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IMBA Races 24 Hours in the Old Pueblo

To say that most of us here at IMBA don't race is an understatement. That has nothing to do with our competitiveness; we just find other (cheaper and less travel-intensive) outlets to relieve our desk-jockey work lives. But we jumped at the chance to race this year's 24 Hours in the Old Pueblo under a warm desert sun. It's particularly cold and snowy around here during February, translating to not much riding, or to very miserable riding.

This year, Epic Rides—24HOP's organizer—kindly dedicated the event to IMBA for our work building trails and maintaining access. It was the first time an organization has received the honor (rather than one individual). We got a shiny plaque at the dedication dinner, a chance to speak to a big group of racers and lots of warm fuzzies, especially when IMBA board chair Bob Winston asked, "Who in the room is an IMBA member?" and nearly every hand shot up.


Because of that, the attendees probably didn't need Rebecca Rusch, the Queen of Pain and a member of IMBA's honorary board, to tell the story of her hometown IMBA Chapter, but she did: A few years ago, Rebecca was just like most everyone with a passion for mountain biking. She was too busy having fun to do more than just appreciate "the others" doing trail advocacy work. But when her favorite home trails in Idaho were threatened with closure, she realized the reason was because ALL of the local mountain bikers were just like her: too busy having fun. Not one of them had a seat at the table, so the mountain bikers had been shut out of local land management discussions.

To help solve the problem, Rebecca founded an IMBA Chapter where she lives—the Wood River Bicycle Coalition—and to this day is a proud and vocal propagandist for trail advocacy. She's also really nice and really, really, really fast.

Since 24HOP is sometimes referred to as the "Burning Man of mountain bike races," we decided not to miss out and fielded two teams of staff, board members and friends. IMBA's board chair, "I'm-not-here-to-race-hard-Bob" (who turned in a very impressive 1:11 lap) captained the Fat Tire Five—IMBA's "serious" team featuring the Fat Cyclist himself and NICA Executive Director Austin McInerny. The IMBAciles, a less-competitive (but still motivated) group of seven, featured IMBA president Mike Van Abel, board member Luther Propst and SDMB's president, Zach MacDonald.

The tight, twisty, cacti-lined course of 16 miles was generous in handing out barbed chollas and painful burns under a low winter sun. It also claimed two of our people. The first was Austin, who braved the noontime, Le-Mans-style start for the Fat Tire Five, only to discover that someone in the RV where he was crashing shared with him the exact same size and style of shoe. He had grabbed the wrong pair and found himself with SPD cleats on Crank Brothers pedals. Instead of sprinting back to the RV, Austin rode all 16 miles precariously perched—unclipped—atop tiny Eggbeater platforms, hammering out a very impressive lap of just a hair over an hour. A few hundred feet from the finish line, the 15-foot rock drop roll to the transition zone bucked him right off the bike and torqued his knee badly enough that he had to pull out of the race and travel around camp on the seat of an extra-small bicycle, propelling himself with his one good leg.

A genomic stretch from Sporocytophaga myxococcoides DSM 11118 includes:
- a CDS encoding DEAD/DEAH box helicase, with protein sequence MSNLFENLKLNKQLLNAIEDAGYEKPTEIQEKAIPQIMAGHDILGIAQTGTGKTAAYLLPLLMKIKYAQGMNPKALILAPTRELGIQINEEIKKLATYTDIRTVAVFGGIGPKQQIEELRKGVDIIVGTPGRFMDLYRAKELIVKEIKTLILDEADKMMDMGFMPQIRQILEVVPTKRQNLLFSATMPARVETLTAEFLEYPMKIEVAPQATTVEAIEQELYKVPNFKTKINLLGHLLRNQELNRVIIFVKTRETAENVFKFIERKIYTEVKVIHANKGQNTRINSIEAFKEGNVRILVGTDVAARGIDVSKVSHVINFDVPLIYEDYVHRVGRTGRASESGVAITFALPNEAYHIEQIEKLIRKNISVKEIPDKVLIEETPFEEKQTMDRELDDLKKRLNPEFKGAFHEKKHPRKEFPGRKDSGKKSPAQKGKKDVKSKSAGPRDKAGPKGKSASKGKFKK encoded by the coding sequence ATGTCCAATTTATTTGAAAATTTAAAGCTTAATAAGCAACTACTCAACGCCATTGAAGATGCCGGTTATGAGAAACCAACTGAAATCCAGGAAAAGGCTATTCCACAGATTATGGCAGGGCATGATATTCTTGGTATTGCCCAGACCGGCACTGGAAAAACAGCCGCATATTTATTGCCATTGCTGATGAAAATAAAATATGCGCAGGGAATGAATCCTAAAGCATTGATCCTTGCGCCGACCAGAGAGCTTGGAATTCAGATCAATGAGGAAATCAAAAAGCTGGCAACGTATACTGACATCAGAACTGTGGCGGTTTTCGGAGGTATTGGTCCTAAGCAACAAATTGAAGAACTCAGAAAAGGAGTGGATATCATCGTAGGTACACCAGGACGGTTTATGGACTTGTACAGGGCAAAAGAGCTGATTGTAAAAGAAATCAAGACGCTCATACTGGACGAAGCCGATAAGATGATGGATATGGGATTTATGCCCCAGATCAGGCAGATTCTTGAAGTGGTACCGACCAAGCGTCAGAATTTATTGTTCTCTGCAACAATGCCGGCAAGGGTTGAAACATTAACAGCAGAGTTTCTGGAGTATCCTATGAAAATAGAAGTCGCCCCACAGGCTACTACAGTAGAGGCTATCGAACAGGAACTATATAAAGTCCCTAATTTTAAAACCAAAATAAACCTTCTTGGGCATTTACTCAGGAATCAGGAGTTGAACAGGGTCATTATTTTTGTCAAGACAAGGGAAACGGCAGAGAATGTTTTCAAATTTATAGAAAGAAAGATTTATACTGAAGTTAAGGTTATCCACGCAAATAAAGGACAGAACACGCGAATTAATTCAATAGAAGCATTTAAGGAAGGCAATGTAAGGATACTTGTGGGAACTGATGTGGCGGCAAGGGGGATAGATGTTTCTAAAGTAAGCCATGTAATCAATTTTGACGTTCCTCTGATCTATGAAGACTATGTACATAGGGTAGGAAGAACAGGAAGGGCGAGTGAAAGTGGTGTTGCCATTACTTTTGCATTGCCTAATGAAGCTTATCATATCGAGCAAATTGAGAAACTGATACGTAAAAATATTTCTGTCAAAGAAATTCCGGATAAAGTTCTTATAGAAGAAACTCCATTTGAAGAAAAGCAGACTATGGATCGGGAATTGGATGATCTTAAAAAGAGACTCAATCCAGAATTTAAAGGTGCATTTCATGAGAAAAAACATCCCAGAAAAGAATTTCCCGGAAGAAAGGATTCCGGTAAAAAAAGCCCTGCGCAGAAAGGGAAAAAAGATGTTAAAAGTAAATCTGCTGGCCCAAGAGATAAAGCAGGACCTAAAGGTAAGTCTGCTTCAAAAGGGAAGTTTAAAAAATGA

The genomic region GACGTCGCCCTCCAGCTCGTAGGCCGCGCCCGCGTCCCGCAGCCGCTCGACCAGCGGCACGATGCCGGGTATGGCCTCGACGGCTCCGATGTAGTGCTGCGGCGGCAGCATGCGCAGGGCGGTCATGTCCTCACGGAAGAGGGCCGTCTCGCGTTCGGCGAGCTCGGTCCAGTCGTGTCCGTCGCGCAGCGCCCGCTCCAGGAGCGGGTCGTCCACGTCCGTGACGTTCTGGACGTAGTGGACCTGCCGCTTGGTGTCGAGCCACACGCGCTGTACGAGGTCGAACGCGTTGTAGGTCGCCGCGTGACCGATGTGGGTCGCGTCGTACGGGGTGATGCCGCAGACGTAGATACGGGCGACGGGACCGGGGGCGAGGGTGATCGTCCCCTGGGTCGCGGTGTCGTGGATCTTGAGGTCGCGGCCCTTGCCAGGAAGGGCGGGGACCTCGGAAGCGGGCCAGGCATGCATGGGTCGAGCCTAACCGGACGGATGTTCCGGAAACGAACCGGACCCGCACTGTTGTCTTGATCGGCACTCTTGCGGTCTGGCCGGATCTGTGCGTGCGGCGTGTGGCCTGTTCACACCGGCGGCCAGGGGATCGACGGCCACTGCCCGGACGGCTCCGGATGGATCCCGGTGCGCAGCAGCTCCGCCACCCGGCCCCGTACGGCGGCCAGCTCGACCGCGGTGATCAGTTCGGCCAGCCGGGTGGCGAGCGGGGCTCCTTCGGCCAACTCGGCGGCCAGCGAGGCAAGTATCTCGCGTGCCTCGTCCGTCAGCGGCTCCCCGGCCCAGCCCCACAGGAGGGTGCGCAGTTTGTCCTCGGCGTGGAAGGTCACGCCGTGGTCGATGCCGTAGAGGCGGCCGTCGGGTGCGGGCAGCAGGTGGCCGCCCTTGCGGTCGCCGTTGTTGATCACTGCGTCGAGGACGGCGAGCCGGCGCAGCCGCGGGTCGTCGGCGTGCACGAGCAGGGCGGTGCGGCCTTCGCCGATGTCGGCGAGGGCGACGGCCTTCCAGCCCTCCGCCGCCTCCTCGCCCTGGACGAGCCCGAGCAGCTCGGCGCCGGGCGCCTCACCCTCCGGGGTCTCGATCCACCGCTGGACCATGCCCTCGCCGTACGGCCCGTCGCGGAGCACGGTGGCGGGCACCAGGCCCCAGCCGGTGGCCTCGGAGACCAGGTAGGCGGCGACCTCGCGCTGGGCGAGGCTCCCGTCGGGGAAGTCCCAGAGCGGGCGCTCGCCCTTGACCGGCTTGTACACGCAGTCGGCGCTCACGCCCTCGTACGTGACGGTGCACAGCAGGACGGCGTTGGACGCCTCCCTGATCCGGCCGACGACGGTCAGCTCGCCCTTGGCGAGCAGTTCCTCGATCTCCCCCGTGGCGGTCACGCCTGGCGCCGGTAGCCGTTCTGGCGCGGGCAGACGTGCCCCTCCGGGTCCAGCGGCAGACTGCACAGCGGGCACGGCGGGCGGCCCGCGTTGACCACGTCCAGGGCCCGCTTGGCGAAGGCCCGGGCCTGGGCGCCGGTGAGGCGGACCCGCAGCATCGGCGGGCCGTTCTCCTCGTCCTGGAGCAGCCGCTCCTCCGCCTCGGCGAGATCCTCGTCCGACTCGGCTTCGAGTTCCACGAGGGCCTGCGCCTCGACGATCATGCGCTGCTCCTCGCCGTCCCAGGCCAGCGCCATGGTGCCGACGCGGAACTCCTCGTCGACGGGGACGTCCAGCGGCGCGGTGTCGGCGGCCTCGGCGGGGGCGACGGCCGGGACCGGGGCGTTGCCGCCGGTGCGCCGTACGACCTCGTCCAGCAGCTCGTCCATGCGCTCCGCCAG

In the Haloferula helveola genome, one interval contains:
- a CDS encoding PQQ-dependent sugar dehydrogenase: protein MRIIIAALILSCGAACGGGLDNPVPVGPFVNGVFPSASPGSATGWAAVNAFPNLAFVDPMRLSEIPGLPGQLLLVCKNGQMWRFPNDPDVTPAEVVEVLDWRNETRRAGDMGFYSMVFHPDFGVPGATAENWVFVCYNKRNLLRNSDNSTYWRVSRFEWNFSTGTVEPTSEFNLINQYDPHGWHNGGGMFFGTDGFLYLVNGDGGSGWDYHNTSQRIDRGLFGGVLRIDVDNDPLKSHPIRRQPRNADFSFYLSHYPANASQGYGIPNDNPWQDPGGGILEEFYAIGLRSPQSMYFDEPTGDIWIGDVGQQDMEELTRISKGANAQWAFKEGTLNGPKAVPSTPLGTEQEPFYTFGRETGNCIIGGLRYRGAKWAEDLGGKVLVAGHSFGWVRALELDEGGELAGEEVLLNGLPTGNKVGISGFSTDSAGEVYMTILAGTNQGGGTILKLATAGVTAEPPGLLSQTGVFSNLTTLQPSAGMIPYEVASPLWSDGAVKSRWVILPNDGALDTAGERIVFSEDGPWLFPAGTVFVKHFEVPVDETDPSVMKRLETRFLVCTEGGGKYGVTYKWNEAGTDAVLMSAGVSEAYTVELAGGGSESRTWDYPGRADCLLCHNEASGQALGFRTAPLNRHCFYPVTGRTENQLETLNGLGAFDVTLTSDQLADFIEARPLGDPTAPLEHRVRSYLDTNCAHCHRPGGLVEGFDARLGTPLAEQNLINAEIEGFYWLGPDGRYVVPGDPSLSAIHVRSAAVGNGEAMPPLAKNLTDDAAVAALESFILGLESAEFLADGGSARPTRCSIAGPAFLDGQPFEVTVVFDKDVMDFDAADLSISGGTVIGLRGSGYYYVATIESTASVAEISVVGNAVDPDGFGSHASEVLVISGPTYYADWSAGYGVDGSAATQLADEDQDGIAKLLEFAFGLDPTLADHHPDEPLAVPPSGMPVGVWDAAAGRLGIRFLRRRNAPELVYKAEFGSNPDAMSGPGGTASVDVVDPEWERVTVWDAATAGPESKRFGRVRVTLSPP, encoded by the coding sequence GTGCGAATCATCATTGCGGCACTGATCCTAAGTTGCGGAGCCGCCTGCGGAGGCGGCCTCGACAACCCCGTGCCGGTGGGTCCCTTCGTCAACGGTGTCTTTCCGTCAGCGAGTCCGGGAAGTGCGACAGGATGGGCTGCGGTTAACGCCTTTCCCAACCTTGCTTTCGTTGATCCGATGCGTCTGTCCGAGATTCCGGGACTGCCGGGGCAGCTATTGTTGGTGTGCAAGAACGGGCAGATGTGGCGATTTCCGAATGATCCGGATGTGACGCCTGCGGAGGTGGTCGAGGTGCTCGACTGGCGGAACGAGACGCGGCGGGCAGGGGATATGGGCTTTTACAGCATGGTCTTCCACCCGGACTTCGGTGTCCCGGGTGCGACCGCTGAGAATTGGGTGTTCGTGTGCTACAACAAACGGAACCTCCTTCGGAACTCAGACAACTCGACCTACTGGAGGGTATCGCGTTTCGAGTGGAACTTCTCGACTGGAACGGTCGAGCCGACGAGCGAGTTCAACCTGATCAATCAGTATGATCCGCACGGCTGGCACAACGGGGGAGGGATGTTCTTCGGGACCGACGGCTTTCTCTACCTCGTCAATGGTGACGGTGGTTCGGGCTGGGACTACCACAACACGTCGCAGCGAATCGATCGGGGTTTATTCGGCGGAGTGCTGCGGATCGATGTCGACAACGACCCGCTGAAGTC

The other casualty was Luther (who you may remember from his excellent keynote speech at the 2012 World Summit). He was motoring through his first lap around 9 p.m. when his light suddenly went out. No flickr, no dimming, just out. Luther also happened to be a few hundred feet from the finish and in the middle of the course's rockiest, sketchiest section. Completely and very suddenly in the dark, he went over the handlebars and broke three ribs. He spent the night in the bed of his truck and drove home to Tucson the next morning.

Down one man each and not allowed to pull in the bench warmer (me), Fat Tire Five and the IMBAciles still managed impressive finishes in their categories, placing 7/34 and 28/65, respectively. (And anyway, thanks to Gu hooking us up with IMBA 25th anniversary stainless steel pint glasses, I spent my Saturday night pouring pints of Lagunitas for thirsty racers, many of them looking to fuel themselves with beer calories immediately before heading out on a lap.) Fat Tire Five finished just behind groups with names like: "Weapons of Ass Destruction" and "My wife left me for a slower team." The winning team in the IMBAciles category was, perhaps not surprisingly, the "Area 51 Stravassholes."

In all, everyone had a blast, (which is always what happens when we unchain ourselves from our desks and go play outside). You might just see the IMBAciles at more mountain bike races this year, hopefully with fewer broken body parts.

The IMBA Chapter in Tucson, Ariz., the Sonoran Desert Mountain Bicyclists (SDMB), deserves a huge "thanks" for the cleanup ride they did following 24HOP—pedaling the course picking up race detritus: empty Gu packets, broken carbon cranks and crushed dreams. Well, maybe just Gu packets. And only one SDMB member found a piece of a carbon crank.

Thanks again to Epic Rides for dedicating 24HOP to IMBA, to Gu for sponsoring our beer party, to Rebecca Rusch for supporting IMBA so wholeheartedly and to everyone who joined or renewed their IMBA membership at the race!

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